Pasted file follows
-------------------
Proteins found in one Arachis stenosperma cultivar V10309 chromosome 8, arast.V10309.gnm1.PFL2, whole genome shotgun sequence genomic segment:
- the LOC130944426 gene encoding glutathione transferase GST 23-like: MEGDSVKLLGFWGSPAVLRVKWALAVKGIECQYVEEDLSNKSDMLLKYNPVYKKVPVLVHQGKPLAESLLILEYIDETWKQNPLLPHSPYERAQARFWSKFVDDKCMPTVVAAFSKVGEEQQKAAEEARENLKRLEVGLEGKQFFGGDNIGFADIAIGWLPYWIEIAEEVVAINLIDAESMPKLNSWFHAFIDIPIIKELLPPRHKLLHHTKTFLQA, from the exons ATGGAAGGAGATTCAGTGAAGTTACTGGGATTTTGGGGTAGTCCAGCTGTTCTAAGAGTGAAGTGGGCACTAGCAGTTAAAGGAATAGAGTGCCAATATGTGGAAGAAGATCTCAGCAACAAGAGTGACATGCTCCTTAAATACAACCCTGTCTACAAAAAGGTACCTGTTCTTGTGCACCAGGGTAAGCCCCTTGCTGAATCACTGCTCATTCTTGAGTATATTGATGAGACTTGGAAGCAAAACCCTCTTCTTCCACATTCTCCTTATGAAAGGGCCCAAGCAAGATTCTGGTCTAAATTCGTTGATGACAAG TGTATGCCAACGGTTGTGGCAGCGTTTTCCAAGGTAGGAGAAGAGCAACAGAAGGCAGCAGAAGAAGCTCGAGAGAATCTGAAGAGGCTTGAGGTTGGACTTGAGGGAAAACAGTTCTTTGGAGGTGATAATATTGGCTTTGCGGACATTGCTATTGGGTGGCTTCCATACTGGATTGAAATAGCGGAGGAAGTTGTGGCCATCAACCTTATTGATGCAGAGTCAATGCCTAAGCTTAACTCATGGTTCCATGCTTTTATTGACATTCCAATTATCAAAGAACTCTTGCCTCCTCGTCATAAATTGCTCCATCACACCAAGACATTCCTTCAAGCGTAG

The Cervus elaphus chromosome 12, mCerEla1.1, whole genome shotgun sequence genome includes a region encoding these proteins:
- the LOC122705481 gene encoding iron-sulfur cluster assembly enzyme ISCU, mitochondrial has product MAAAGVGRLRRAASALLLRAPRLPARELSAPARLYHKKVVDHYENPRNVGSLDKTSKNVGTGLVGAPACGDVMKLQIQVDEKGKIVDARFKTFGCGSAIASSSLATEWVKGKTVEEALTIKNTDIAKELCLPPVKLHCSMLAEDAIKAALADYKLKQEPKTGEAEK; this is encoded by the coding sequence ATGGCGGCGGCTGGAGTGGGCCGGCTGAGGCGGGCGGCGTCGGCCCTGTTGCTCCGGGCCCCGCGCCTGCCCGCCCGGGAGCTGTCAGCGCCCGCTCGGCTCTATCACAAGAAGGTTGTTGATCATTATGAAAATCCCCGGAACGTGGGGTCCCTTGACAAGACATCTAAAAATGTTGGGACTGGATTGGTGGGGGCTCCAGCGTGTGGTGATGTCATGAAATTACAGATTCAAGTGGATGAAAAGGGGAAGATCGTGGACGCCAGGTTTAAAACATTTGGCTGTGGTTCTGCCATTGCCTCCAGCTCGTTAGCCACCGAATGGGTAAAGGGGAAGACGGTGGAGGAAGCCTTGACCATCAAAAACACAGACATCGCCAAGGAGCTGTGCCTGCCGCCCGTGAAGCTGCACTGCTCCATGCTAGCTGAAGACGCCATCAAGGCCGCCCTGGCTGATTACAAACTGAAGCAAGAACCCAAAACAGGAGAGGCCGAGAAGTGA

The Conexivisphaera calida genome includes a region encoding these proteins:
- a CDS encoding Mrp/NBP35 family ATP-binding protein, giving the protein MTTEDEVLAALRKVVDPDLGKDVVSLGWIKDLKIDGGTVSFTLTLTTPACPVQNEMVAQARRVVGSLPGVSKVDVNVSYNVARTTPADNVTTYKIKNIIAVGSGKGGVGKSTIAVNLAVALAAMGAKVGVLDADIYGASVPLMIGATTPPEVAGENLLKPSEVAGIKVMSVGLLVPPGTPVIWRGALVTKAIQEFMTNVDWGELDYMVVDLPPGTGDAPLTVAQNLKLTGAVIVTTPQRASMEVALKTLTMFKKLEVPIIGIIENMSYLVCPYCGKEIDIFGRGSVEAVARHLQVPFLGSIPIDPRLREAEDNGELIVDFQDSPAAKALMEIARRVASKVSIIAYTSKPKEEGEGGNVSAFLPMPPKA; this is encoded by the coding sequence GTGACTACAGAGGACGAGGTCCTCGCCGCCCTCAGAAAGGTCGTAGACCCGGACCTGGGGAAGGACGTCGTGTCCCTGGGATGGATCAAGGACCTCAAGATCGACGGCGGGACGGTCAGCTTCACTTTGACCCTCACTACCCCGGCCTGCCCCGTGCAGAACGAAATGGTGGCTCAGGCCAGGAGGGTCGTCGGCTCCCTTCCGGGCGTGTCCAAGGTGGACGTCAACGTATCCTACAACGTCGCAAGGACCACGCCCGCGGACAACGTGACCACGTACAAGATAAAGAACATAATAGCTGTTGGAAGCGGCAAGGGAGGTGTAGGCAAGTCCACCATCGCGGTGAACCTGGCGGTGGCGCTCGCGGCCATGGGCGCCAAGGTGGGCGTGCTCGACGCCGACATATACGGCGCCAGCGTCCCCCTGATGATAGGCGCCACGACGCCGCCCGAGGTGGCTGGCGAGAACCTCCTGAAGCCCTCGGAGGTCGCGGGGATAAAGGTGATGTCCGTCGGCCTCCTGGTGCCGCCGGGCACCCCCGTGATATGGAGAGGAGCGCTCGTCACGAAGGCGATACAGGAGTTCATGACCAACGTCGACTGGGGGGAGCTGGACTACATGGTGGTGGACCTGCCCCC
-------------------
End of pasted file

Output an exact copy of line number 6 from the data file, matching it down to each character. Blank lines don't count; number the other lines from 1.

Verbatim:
- a CDS encoding Mrp/NBP35 family ATP-binding protein, giving the protein MTTEDEVLAALRKVVDPDLGKDVVSLGWIKDLKIDGGTVSFTLTLTTPACPVQNEMVAQARRVVGSLPGVSKVDVNVSYNVARTTPADNVTTYKIKNIIAVGSGKGGVGKSTIAVNLAVALAAMGAKVGVLDADIYGASVPLMIGATTPPEVAGENLLKPSEVAGIKVMSVGLLVPPGTPVIWRGALVTKAIQEFMTNVDWGELDYMVVDLPPGTGDAPLTVAQNLKLTGAVIVTTPQRASMEVALKTLTMFKKLEVPIIGIIENMSYLVCPYCGKEIDIFGRGSVEAVARHLQVPFLGSIPIDPRLREAEDNGELIVDFQDSPAAKALMEIARRVASKVSIIAYTSKPKEEGEGGNVSAFLPMPPKA; this is encoded by the coding sequence GTGACTACAGAGGACGAGGTCCTCGCCGCCCTCAGAAAGGTCGTAGACCCGGACCTGGGGAAGGACGTCGTGTCCCTGGGATGGATCAAGGACCTCAAGATCGACGGCGGGACGGTCAGCTTCACTTTGACCCTCACTACCCCGGCCTGCCCCGTGCAGAACGAAATGGTGGCTCAGGCCAGGAGGGTCGTCGGCTCCCTTCCGGGCGTGTCCAAGGTGGACGTCAACGTATCCTACAACGTCGCAAGGACCACGCCCGCGGACAACGTGACCACGTACAAGATAAAGAACATAATAGCTGTTGGAAGCGGCAAGGGAGGTGTAGGCAAGTCCACCATCGCGGTGAACCTGGCGGTGGCGCTCGCGGCCATGGGCGCCAAGGTGGGCGTGCTCGACGCCGACATATACGGCGCCAGCGTCCCCCTGATGATAGGCGCCACGACGCCGCCCGAGGTGGCTGGCGAGAACCTCCTGAAGCCCTCGGAGGTCGCGGGGATAAAGGTGATGTCCGTCGGCCTCCTGGTGCCGCCGGGCACCCCCGTGATATGGAGAGGAGCGCTCGTCACGAAGGCGATACAGGAGTTCATGACCAACGTCGACTGGGGGGAGCTGGACTACATGGTGGTGGACCTGCCCCC